Tag Archives: Kennedy


7 Apr



The infamous 1969 incident that left a woman dead and stunted Ted Kennedy’s political career gets framed in sharp historical and emotional focus by director John Curran (“The Painted Veil”), who goes about the task with an unflinching eye. If it weren’t for the family pedigree and myriad associated tragedies, the film might not find much of an audience beyond those in Massachusetts and old-school Kennedy loyalists, a small niche. Given the game performances and compelling peek behind the curtains, “Chappaquiddick” should register a larger audience based on world of mouth and strength of critical reviews.

What Curran and screenwriters Andrew Logan and Taylor Allen have done smartly, much like the makers of “Jackie” and “Sully,” is to steer away from the headline event (in those cases, the assassination of JFK and the “Miracle on the Hudson”) and home in on the quiet, torturous aftermath. Sure, we see the car driven by Teddy (Jason Clarke) go off the bridge of the Martha Vineyard isle of the film’s title and the young Mary Jo Kopechne (Kate Mara, making the most of a brief, thankless role) struggle to keep breathing as the car fills slowly with water. The film’s not innately adoring of the Kennedys, nor does it seek to bury them. It works the facts and feels meticulously researched, though you can imagine there are alternative sides to some of the more intimate and personal interactions (those between Teddy and Mary Jo in the car and Teddy and his father alone in the Hyannis Port complex). Continue reading

Last Days in Vietnam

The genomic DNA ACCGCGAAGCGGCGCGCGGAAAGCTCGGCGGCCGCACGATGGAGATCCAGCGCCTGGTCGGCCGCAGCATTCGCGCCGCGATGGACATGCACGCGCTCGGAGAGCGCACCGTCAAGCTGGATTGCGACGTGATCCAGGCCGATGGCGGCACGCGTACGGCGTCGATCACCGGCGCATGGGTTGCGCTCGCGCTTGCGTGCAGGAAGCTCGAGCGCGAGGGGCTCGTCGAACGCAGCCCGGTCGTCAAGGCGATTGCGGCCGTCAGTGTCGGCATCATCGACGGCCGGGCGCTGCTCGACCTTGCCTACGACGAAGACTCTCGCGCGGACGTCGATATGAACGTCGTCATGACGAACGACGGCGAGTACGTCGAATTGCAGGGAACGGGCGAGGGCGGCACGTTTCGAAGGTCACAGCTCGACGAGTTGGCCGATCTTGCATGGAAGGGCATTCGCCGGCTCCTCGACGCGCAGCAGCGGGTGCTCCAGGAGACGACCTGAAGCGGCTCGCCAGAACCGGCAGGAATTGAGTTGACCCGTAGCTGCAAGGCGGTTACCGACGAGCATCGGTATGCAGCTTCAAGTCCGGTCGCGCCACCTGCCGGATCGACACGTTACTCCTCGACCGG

8 Sep

published in Paste Magazine


<i>Last Days in Vietnam</i>

Beyond slavery (and Cvil Rights), the mistreatment of Native Americans and a woman’s right to vote, the Vietnam War might be the most ignominious stain on American history. Sure, the ongoing wars in Iraq and Afghanistan, same-sex equality and wealth disparity might make that list, too, in time, but Vietnam—a.k.a. the living-room war—fervently consumed the American conscience for over a decade. It was something new, too. The two Great Wars had us justly battling tyranny, championing the oppressed and righting wrongs on the road to freedom. Korea was something else, something more complex, something that appeared to be in the same arena of righteous and yet, it was really a Cold War bellwether delineating the fractious ideological divide between democracy and communism. Tough lessons were learned from that war, but Vietnam, in an era of burgeoning liberalism, free love and racial integration in the wake of Ozzie and Harrietidealism—and further inflamed by the mandatory enlistment for the draft—touched off a cascade of social unrest and activism that caused the United States to reconsider its foreign policy, something that has rippled forward to the wars that confront the U.S. currently.   Continue reading